Posted on August 9, 2018 at 10:56 AM by Sadye Scott-Hainchek

So many times, an author’s story begins with rejection. Interviewing Colin Bisset upended that particular trend, though.

Born into a bookworm family, Bisset was sending short stories off to magazines with his mother’s encouragement and co-wrote a “racy sex ’n’ shopping novel” (without, we assume, his mother’s input).

That novel, Designs, was heavily inspired by the show Dynasty, pitted design companies in London and Milan against each other, and culminated with a showdown on a gondola during Venice’s Carnevale.

Bisset and his friend actually sent the first half to London’s Curtis Brown Agency ... who said they could publish it! 

Sadly, the writing duo didn’t follow through, and Designs is still in a drawer somewhere.

But, as Bisset said, it provided a valuable lesson: that publishing a novel wasn’t a pipe dream.

He has since published two novels, Loving Le Corbusier and Not Always To Plan, in addition to working as a designer, feng shui consultant, and radio broadcaster.

Yet somehow he found the time to indulge our questions. 

SADYE: In the midst of your other jobs, what inspired you to write novels as an adult?

COLIN: I think it was the idea of being free to explore different characters and situations. And reading other novels gave me the confidence to think I could write as well as others who had been already published.

I particularly love descriptive writing, evoking a mood or a setting. Writing a fictionalized account of the life of Le Corbusier’s wife, Yvonne, allowed me to explore from a different angle the personal life of an architect who is often seen as austere and unapproachable.

There was very little known about Yvonne, and that pricked my interest. So many women lived (and continue to live) in the shadow of their famous partners, and I wanted to explore that.

Yvonne’s life was sad in some ways, but it’s really a love story, and I love a love story.

It was also fascinating trying to portray normal life in France in the first decades of the twentieth century in an authentic way.

SADYE: Your background in feng shui and design makes us wonder what your own workspace looks like ...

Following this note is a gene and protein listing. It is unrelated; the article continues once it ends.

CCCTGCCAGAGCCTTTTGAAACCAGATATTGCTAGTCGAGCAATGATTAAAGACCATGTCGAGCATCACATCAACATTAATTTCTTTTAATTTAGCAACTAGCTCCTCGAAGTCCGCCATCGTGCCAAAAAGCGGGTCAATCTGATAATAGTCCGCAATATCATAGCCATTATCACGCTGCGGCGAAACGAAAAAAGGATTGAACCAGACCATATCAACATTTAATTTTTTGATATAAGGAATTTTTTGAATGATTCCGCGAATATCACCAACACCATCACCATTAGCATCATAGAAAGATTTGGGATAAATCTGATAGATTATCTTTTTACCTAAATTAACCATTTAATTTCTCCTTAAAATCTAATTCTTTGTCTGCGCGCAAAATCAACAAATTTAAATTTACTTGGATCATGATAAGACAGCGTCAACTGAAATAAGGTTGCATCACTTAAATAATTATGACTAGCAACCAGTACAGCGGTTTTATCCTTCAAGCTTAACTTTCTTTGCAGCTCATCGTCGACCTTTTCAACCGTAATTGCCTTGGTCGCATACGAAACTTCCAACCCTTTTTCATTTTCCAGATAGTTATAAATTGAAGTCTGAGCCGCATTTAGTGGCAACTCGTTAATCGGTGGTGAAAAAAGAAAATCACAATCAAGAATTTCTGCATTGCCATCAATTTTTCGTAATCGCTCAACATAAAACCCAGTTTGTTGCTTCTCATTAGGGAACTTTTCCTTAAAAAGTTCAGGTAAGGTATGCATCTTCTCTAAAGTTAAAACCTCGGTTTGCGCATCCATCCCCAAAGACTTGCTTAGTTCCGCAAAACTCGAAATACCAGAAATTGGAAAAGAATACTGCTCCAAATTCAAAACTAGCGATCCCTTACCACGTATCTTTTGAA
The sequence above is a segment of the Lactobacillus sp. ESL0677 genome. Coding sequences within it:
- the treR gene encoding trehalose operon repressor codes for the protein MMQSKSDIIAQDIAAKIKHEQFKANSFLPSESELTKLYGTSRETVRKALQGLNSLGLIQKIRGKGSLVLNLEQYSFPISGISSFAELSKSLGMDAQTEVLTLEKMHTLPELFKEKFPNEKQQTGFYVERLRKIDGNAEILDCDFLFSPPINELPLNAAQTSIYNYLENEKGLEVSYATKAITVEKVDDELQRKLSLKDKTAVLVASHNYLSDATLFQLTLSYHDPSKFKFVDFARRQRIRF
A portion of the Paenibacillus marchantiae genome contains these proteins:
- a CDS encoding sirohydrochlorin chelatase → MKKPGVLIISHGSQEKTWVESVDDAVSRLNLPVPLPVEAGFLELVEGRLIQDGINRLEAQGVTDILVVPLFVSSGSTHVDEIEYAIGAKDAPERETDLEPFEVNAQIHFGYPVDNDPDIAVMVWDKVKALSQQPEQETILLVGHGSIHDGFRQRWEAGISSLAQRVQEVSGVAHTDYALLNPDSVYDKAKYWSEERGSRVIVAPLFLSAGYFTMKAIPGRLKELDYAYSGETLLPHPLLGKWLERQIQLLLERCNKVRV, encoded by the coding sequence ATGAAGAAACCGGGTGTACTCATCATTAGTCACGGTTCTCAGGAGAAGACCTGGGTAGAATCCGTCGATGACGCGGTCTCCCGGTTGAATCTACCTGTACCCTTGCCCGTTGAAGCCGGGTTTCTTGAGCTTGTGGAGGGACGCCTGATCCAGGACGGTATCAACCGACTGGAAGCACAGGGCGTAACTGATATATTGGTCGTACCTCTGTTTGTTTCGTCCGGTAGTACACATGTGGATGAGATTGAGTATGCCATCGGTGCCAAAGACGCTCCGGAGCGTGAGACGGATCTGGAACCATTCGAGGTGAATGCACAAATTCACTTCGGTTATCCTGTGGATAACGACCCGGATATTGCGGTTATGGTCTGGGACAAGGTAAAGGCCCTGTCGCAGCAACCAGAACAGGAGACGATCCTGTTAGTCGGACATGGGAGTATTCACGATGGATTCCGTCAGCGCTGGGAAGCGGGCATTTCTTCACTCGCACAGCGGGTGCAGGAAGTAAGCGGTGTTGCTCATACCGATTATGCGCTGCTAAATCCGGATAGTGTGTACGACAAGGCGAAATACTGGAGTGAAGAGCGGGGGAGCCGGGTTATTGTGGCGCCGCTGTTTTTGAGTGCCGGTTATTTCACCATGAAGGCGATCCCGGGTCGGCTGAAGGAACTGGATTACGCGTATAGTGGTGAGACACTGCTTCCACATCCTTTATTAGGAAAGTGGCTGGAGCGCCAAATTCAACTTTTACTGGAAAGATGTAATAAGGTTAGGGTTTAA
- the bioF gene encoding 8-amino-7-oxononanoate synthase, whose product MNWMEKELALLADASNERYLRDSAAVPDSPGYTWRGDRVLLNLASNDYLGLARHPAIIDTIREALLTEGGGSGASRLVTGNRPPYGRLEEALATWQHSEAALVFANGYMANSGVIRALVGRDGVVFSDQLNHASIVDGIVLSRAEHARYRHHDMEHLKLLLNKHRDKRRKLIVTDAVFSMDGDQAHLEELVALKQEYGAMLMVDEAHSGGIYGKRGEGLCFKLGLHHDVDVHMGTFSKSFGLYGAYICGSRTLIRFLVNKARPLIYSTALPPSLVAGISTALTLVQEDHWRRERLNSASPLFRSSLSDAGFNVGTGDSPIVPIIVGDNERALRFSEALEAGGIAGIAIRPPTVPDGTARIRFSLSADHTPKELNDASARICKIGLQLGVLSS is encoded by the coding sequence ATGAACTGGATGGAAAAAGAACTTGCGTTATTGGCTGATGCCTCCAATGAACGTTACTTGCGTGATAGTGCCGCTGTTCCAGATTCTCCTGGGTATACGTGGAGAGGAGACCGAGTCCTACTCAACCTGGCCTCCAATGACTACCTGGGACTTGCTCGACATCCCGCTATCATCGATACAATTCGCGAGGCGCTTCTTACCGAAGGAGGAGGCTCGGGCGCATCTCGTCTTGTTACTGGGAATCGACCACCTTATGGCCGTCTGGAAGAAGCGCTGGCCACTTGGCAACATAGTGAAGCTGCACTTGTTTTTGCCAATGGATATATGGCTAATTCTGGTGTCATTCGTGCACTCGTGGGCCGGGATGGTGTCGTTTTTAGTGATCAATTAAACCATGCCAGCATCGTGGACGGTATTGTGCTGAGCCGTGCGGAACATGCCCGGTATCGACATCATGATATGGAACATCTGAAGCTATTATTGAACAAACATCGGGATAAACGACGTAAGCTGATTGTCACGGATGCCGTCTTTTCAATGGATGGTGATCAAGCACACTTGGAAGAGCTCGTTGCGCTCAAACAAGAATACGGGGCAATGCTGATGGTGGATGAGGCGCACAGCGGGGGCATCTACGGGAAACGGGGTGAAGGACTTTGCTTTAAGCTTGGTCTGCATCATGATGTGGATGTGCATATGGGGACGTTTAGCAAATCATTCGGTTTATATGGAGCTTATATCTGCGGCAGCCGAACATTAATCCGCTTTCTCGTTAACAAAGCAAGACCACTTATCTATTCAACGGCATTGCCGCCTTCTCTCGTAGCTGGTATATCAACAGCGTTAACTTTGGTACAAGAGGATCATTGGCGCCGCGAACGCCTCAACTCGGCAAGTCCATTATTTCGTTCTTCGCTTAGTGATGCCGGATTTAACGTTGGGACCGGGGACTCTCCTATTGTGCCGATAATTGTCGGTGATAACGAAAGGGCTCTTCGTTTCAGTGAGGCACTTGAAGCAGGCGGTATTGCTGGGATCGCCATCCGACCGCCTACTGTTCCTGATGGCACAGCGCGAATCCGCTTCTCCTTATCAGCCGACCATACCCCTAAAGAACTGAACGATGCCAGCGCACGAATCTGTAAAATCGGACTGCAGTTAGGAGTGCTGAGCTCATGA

COLIN: Well, it’s a case of the cobbler’s children and all that. I am, frankly, rather messy.

People often think feng shui is all about minimalism, but it really involves a sense of order — knowing where things are — which creates a supportive and nourishing space.

We renovated a few years ago, and suddenly I had my own study, which I absolutely love. I know where everything is despite the apparent clutter, and I have a wall of books which makes them easy to retrieve.

My desk gets the morning sun, and I find that very energizing, although living in Sydney’s abundant sunshine means that I appreciate dark, damp days when they come along — they can help me focus more easily. That must be my British background coming out!

I think it’s important to have things around you that you find beautiful – just as William Morris advocated.

I have a gorgeous painting by my friend, the artist Francesca Howard, which is all greens and red, very stimulating, but I also have a large framed print of all of Le Corbusier’s buildings, which draws my eye and inspires new thoughts about his work.

I used to be very precious about setting the space, making it ready for the Great Moment when I would sit down and start writing, but I’m much more relaxed now — essentially I think I could write anywhere.

SADYE: What is it like to go from being part of the media to pushing to be covered by the media?

COLIN: I’ve been writing short design pieces for Australia’s ABC Radio National for nearly ten years now. And I read them myself, which I love doing.